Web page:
Racial/ethnic/gender-Based Differences in Health Trajectories Among American Older Adults: 10-Year Longitudinal Evidence from the Health and Retirement Study.

TitleRacial/ethnic/gender-Based Differences in Health Trajectories Among American Older Adults: 10-Year Longitudinal Evidence from the Health and Retirement Study.
Publication TypeJournal Article
Year of PublicationForthcoming
AuthorsKong, D, Lu, P, Davitt, J, Shelley, M
JournalSocial Work Public Health
Pagination1-15
ISSN Number1937-190X
Keywordsethnicity, growth curve model, Health differences, Intersectionality, race
Abstract

Health disparity by race/ethnicity or gender has been well-documented. However, few researchers have examined health outcomes based on the intersection of individuals' race, ethnicity, and gender or investigated various health dimensions. Guided by an intersectionality framework, this study explores racial/ethnic/gender-based differences in trajectories of multiple health outcomes over a ten-year period among American older adults. Longitudinal data from the Health and Retirement Study (2004-2014) were used ( = 16,654). Older adults (65+) were stratified into six mutually-exclusive groups based on their race, ethnicity, and gender: Non-Hispanic (NH) White Men, NH White Women, NH Black Men, NH Black Women, Hispanic Men, and Hispanic Women. Growth curve models examined the trajectories of three health measures, including cognitive function, physical function limitations (i.e. activities of daily living and instrumental activities of daily living), and depressive symptoms. NH White men and women reported significantly better outcomes in cognition and physical function trajectories than racial/ethnic minority groups. Women in all racial/ethnic groups had more depressive symptoms but better cognition than men. Hispanic women reported the most depressive symptoms. Hispanic women and NH Black women had the worst physical function limitations. NH Black men/women were the most disadvantaged in cognition. Racial/ethnic/gender-based differences were stable over time in all health trajectories. Study findings highlight the utility of an intersectional framework in understanding how multiple social identities intersect to generate protective and/or risk effects on cognitive, mental, and physical health. Multilevel intervention strategies are warranted to reduce the persistent health inequity gap.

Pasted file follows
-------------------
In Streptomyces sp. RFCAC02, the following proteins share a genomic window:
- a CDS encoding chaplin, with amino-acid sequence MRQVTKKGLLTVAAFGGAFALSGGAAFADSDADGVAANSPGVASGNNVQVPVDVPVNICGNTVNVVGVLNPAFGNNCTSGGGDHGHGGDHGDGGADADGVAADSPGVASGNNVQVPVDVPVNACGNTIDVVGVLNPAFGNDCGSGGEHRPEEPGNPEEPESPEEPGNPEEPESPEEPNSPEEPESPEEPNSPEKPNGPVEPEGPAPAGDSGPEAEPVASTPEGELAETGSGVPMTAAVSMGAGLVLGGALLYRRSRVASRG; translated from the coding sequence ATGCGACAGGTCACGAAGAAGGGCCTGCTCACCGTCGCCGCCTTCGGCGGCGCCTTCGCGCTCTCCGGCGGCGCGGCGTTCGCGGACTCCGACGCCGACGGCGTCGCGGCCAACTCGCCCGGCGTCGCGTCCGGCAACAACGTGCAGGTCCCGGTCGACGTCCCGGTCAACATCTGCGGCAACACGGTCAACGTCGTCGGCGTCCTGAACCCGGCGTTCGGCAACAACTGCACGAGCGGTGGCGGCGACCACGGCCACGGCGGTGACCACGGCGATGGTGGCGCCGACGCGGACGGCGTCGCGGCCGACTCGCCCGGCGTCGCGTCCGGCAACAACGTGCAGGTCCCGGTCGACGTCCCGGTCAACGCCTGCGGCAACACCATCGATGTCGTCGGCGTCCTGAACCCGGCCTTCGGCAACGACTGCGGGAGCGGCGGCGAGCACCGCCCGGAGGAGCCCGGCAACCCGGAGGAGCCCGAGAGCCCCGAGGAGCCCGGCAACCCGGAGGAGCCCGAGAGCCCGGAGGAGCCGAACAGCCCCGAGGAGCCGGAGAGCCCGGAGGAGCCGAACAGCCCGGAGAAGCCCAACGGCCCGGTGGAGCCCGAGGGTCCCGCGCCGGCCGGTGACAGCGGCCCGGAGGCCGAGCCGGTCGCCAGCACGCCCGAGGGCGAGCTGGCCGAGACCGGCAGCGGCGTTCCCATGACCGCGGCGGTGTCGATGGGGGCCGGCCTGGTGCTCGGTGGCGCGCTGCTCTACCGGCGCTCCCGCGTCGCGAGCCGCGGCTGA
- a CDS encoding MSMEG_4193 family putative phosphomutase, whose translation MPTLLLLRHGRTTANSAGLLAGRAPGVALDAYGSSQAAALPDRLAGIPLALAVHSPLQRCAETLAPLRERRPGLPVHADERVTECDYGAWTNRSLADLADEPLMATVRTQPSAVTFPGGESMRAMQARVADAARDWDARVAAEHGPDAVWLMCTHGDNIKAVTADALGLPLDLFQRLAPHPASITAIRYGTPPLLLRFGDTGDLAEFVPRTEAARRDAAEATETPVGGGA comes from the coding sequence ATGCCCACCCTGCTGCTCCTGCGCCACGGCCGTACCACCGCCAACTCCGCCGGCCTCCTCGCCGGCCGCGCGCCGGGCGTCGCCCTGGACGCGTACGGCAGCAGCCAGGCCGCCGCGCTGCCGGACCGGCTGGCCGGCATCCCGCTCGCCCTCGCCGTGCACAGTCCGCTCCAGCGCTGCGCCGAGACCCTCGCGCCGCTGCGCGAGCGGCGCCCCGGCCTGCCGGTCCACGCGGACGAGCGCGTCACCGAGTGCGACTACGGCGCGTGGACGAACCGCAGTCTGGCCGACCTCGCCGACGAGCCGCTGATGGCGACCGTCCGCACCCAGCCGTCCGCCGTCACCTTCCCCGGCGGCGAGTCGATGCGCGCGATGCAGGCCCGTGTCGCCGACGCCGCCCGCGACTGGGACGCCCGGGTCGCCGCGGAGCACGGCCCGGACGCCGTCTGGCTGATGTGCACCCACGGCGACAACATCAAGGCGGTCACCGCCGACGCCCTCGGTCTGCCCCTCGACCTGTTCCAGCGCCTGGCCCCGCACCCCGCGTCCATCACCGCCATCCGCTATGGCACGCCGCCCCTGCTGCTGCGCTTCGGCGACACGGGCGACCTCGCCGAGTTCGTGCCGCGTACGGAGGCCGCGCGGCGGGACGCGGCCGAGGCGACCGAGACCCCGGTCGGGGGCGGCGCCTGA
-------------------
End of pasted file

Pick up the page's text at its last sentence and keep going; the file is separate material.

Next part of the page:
DOI10.1080/19371918.2024.2320795
Citation Key13789
PubMed ID38416691